The possibility that the inžammation within the blood vessel walls and the immune system's response might be triggered by an infection led investigators to two bacteria--Chlamydia pneumoniae and Helicobacter pylori (the latter was recently deemed the culprit in stomach ulcers)--and herpesvirus. Of these three, C. pneumoniae, which causes respiratory infections, has received the most attention. The burning question is whether this bacterium, which has been found in 70 to 80 percent of plaques taken from heart disease patients, is an innocent bystander or an accomplice.

Cardiologists Jeffrey L. Anderson and J. Brent Muhlestein of the University of Utah are among several researchers looking for the answer. But these two colleagues were not about to take their cue from the scientist who gave himself an ulcer by ingesting H. pylori. Instead of hardening their arteries in the name of medicine, Anderson and Muhlestein opted for studies on other animals. They set about infecting rabbits, which normally do not develop atherosclerosis, with C. pneumoniae. Plaques did indeed appear, and antibiotics reduced the number of these thickenings.

Having shown cause and effect, the researchers set their sights on humans with heart disease who had evidence of past infection with C. pneumoniae. After six months on the antibiotic azithromycin, the human subjects had a modest but signiŽcant reduction in key markers of blood vessel inflammation: C-reactive protein, tumor necrosis factor, and the interleukins IL-1 and IL-6, all of which are released by the immune system. At the end of two years, Anderson and his colleagues hope to see at least a 50 percent reduction among those treated with the antibiotic in the frequency of heart attacks, angina, stroke, and procedures such as angioplasty and bypass surgery.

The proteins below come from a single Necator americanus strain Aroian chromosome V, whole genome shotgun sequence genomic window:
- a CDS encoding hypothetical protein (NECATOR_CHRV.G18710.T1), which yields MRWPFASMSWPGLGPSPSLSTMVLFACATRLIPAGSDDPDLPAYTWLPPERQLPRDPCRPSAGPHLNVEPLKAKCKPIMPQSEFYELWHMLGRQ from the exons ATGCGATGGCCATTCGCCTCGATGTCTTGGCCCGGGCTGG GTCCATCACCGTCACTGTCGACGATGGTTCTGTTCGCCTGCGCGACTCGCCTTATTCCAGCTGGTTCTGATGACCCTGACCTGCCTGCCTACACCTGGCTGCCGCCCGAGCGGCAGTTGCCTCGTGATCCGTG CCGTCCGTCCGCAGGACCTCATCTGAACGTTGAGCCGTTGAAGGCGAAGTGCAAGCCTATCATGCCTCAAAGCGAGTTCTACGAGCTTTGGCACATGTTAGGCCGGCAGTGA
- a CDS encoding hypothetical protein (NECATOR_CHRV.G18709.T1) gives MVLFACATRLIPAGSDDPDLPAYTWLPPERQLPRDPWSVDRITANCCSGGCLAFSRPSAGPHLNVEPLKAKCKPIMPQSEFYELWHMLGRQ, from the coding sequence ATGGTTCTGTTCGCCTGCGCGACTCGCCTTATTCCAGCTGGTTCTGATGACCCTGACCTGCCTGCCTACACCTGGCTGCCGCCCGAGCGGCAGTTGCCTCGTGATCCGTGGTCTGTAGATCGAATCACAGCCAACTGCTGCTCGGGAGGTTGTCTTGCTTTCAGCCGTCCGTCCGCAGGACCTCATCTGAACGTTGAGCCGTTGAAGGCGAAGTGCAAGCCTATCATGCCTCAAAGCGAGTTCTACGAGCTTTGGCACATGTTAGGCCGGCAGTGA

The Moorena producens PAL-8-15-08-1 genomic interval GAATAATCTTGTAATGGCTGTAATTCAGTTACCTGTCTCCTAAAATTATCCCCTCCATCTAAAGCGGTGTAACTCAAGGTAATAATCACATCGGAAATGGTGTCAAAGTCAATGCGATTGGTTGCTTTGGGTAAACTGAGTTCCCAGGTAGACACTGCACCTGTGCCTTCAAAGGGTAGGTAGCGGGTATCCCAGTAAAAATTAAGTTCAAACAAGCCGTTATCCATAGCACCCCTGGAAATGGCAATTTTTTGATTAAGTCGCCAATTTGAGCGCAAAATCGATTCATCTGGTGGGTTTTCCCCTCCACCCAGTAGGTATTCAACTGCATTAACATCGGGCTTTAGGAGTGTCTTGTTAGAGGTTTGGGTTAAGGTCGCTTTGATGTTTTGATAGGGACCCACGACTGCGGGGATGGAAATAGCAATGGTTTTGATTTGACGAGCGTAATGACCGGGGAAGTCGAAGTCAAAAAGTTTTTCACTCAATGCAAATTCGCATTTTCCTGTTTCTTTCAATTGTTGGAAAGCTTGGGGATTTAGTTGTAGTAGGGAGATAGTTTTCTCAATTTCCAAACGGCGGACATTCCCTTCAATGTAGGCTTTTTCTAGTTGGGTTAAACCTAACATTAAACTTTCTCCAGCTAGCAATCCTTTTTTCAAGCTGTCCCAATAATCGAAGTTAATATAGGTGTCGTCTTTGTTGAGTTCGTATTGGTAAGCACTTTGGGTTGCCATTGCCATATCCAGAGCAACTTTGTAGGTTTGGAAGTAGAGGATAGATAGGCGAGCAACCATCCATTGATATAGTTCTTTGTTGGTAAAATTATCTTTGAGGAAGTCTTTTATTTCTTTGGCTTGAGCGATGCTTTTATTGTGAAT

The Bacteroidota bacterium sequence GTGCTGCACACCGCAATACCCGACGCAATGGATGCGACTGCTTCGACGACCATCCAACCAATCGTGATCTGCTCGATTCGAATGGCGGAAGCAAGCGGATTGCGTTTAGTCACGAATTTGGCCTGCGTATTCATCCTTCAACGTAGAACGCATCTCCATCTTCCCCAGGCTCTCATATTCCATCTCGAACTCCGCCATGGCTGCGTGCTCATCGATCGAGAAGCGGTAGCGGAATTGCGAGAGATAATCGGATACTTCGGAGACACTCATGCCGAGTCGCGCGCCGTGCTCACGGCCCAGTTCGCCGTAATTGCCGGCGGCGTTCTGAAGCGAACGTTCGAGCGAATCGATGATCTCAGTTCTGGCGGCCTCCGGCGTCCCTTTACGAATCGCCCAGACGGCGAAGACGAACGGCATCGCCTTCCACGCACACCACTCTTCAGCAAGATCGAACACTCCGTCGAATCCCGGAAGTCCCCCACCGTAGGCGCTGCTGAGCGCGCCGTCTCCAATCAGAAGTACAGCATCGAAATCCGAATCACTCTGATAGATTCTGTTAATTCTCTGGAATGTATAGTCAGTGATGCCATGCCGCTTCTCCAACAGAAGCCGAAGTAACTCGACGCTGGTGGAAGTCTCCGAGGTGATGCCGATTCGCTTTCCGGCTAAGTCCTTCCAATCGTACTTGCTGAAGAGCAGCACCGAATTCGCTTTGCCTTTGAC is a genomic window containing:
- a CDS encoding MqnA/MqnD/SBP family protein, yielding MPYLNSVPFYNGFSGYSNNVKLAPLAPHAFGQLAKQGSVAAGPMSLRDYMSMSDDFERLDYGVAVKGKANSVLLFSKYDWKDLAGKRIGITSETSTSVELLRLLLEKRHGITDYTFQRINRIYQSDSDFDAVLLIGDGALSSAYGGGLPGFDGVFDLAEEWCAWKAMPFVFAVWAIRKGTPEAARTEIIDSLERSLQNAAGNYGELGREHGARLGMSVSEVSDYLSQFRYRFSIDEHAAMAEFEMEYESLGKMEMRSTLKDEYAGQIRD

Anderson is among the investigators taking part in long-term trials now under way at several medical institutions with large numbers of human subjects. If antibiotics do signiŽcantly reduce the incidence, physicians say this would be a major advance in heart disease treatment. Heart patients who show these inžammatory markers might be prescribed medication to combat the bacteria. Until that time, though, I think we shouldn't be giving antibiotics to our patients, Anderson says, because studies are still ongoing.

Meanwhile cardiologists are assessing whether taking folate and other B vitamins might lower heart disease rates. Accumulating evidence from the Physicians Health Study, the Framingham Heart Study and others seems to point to a direct relationship. And homocysteine levels in blood could be the smoking gun. Homocysteine, an amino acid that results from the body's metabolism of food, may contribute to atherosclerosis and increase clotting because it makes platelets stickier. In addition, homocysteine may lessen the žexibility of blood vessels, slowing blood žow. In people such as older adults and postmenopausal women, who typically have high levels of homocysteine in their blood, the risk of heart attack and stroke increases. Folate and other B vitamins may bring about a decrease in heart disease risk because they break down homocysteine.

Folate in Your Diet

Randomized, controlled trials are needed to determine if managing homocysteine levels, as is done with cholesterol, could join the list of heart safeguards. Nevertheless, the American Heart Association currently advocates that people who are at high risk for heart disease include more folate and other B vitamins in their diet--at least 400 micrograms' worth. That deed is accomplished simply by eating a balanced diet that includes the already recommended Žve daily servings of fruits and vegetables.

High blood pressure, or hypertension, was long ago shown to predispose people to atherosclerosis, heart attack and stroke. Hypertension is indeed an affliction of aging. The number of men and women with high blood pressure rapidly escalates in older age groups. More than 50 percent of Americans over age 65 have high blood pressure. First-line treatment to control hypertension involves a healthy diet, exercise and weight loss. If that fails, physicians prescribe antihypertensives such as ACE inhibitors. Until the 1980s, the presumed and only beneŽt of ACE inhibitors was the foiling of the body's production of angiotensin, a chemical that constricts arteries, so that blood can žow through vessels easier. But new research indicates that ACE inhibitors do more. So much more that the HOPE study evaluating the effects of the ACE inhibitor ramipril in 9,541 heart disease patients at multiple medical institutions was stopped six months early and its results released last November, before publication, so that study participants receiving a placebo could also reap the drug's beneŽts.